Indian music is subtle and soothing, but complex by its various components and constructs (1).
A RAGA, in Indian classical music, is a melodic structure with fixed notes and a set of rules depicting a certain mood conveyed by a performer. It is often a matter of debate among music therapists around the world as to what really makes a raga system for its emotional and as a consequence, its therapeutic value, which makes it stand taller before its other counterparts elsewhere. This short write-up here makes an attempt to answer these queries.
The Comfort Levels in Musical Frequencies
Indian classical music tradition offers the flexibility of choosing a comfortable frequency for the tonic scale called Shadja (2). Since the pitch scale is the very basis for the raga system, it is very essential. Thus any singer or a vocalist can determine his or her own comfort levels in rendering the musical frequencies- tones, semi-tones etc- to choose even before a work out for a song or a kriti. Once a singer or vocalist finds his or her comfort levels, while rendering a song, then automatically the audience too gets synchronized to such a comfort state!
The Amount of Notes in an Octave
George Bernard Shaw had once remarked that music needs to get rid of temperament to be fully enjoyed. The Indian classical system, unlike its western counterpart, does not believe in writing down the well-defined notes or swaras and thus regulating the musical ‘reach’ for its connoisseurs. Since the times of the musical genius, J.S. Bach, the West is wrapped up with the concept that 12 notes is an octave are more than enough for enjoying a musical piece, with its various possibilities such as permutation or combination.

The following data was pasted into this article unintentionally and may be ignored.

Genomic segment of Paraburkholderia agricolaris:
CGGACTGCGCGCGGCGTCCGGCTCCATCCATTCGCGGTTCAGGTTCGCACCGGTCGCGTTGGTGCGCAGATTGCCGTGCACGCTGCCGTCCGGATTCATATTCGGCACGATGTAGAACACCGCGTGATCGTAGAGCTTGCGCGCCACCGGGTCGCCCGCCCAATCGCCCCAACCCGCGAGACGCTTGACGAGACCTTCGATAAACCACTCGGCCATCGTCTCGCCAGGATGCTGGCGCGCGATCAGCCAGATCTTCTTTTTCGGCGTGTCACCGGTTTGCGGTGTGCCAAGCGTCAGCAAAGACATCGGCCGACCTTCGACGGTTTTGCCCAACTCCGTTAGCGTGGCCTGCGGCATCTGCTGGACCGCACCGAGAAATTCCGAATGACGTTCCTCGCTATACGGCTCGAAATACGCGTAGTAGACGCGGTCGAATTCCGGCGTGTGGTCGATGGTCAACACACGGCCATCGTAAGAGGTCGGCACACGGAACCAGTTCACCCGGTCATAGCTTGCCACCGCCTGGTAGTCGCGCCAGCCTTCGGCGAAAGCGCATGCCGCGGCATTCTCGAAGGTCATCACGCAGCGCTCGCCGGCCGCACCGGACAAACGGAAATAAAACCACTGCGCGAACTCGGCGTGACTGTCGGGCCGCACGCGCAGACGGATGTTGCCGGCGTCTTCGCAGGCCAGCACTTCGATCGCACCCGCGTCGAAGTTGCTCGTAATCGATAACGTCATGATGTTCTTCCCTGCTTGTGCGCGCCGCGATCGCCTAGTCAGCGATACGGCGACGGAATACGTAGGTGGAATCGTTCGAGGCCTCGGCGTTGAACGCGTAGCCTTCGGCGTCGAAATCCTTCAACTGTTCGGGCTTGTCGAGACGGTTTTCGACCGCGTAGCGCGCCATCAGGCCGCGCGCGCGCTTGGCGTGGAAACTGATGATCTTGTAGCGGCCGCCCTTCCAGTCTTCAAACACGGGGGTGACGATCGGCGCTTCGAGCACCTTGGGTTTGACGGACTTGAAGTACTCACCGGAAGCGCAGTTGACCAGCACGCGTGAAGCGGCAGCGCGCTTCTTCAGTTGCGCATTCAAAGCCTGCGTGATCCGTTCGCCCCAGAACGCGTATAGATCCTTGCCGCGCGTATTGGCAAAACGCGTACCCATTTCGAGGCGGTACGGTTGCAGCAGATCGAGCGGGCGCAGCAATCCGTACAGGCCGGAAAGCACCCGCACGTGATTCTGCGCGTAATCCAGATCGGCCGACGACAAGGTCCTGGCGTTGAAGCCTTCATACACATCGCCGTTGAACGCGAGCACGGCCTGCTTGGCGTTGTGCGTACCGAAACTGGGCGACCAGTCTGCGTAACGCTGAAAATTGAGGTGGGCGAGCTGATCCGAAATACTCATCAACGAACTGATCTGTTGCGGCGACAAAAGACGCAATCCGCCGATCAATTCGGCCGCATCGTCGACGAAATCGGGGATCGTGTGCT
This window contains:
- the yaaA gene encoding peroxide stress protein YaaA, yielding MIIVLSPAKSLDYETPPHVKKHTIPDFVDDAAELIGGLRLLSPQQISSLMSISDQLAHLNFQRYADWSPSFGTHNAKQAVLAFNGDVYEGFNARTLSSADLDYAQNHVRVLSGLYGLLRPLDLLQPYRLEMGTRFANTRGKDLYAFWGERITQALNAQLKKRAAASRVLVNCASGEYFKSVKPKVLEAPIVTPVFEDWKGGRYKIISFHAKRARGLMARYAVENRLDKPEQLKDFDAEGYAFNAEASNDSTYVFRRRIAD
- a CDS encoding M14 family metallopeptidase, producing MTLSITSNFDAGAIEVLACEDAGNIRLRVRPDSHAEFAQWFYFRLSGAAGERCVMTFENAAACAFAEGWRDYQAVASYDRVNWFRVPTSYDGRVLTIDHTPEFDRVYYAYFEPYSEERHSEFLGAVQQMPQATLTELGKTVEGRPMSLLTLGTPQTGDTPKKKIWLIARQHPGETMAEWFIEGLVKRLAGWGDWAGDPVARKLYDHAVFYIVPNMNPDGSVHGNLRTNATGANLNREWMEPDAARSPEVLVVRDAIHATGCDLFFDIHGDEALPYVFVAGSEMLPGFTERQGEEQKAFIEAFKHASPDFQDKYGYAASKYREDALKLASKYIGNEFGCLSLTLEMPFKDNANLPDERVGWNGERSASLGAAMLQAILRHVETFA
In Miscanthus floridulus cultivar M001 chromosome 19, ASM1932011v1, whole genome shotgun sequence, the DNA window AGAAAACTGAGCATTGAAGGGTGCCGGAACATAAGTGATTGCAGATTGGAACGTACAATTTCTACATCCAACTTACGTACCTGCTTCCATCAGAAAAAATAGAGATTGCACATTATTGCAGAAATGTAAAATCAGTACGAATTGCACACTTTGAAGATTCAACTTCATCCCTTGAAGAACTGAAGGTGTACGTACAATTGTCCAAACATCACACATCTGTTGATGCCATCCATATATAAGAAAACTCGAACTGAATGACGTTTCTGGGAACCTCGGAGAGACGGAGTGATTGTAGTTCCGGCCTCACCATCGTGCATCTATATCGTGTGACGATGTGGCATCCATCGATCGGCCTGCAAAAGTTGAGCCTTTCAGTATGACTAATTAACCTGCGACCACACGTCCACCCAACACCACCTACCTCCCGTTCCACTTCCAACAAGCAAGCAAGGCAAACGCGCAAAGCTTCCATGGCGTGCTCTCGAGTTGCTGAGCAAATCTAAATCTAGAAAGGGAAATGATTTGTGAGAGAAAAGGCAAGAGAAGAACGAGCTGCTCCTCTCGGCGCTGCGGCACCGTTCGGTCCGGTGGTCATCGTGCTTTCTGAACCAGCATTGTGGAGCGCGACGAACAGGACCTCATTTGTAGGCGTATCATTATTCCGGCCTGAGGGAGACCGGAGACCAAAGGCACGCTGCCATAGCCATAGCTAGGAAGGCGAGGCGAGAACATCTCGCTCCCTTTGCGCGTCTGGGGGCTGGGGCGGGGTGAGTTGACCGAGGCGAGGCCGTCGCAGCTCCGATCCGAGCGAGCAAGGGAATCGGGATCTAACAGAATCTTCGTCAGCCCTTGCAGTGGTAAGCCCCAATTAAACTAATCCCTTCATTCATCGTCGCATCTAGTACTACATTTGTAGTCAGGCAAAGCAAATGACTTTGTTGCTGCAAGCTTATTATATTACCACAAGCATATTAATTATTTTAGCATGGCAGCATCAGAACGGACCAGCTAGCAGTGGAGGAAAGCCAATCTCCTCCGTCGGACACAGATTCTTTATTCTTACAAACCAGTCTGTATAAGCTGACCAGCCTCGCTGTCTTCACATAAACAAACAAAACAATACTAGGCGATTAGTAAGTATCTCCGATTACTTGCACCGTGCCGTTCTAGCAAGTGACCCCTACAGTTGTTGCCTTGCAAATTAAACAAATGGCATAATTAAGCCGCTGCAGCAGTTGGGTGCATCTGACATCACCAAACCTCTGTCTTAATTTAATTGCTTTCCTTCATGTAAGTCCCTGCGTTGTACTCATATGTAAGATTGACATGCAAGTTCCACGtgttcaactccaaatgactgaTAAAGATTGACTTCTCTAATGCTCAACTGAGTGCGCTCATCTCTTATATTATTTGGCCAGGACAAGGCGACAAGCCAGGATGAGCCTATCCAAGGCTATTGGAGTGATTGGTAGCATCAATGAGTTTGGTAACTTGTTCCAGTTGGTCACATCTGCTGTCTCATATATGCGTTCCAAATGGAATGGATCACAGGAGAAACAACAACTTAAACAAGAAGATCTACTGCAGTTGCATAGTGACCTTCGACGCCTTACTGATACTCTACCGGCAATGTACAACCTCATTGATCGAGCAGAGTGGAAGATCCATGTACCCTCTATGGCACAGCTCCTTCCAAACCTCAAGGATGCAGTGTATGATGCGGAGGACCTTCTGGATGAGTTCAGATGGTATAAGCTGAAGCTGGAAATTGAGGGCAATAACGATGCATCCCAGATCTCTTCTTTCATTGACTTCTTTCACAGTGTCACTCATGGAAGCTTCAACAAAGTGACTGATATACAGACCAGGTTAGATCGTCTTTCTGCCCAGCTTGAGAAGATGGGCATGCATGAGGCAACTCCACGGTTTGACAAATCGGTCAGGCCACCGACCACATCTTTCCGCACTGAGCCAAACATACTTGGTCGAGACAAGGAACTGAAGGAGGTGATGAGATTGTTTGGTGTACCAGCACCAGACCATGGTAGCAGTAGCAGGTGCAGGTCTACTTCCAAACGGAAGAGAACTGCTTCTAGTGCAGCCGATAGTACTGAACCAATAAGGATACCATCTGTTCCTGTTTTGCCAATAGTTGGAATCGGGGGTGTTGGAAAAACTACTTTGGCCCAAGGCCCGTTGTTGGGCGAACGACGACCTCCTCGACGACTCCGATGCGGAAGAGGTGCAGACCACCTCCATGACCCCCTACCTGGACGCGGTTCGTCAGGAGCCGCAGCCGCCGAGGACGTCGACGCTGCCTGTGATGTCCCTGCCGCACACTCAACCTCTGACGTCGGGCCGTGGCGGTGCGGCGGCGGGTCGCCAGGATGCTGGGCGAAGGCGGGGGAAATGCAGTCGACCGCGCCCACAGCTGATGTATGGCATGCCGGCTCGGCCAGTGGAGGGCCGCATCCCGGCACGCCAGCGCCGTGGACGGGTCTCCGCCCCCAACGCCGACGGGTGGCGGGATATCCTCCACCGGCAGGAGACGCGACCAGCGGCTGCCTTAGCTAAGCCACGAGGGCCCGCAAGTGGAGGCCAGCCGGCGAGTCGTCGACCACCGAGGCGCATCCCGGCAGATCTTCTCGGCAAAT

This is in contrast to the age-old understanding in India that music exists as a pyshoacoustical phenomenon, especially in the context of so-called Just Intonation (JI). The long traditions of Nada Yoga have injected this concept deeper into the psyche of Indian musicians as well! Though the Indian system approaches towards an octave (called saptak), being formed by seven major “expressive” intervals (swaras or notes), it is the power of expression as clothed in the selected note that comes handy to focus in evolving a raga scale, in tune with the human psyche. Not only that. The dire need of expression as well as appreciation – as craved by any performer of music- has also been taken into this formulation. The long period of development of Indian music (which is estimated to be over five millennia) has thus given birth to a unique scale, based on a large number of basic microtonal intervals (called shrutis), i.e smaller, standard intervals. Thus the system helps in choosing any of the shrutis which supports the interval. It is interesting that there has been various opinions about the number of such shrutis, though in recent years, it is broadly agreed upon as 22 (if not 53 or 66) . However, there still exists a debate over these numbers and the exact ratio of the shruti intervals supporting each swara. In brief, due to the number of additional frequencies as available through shruti possibilities, Indian music can be enjoyed almost twice or even upto 6 times fuller than what is possible with a system of 12 equal divisions of the octave (12EDO) – as in the West. (3)
Dr T V Sairam is from F/48B, Hari Nagar,New Delhi 110064. For any doubts you can contact him at - firstname.lastname@example.org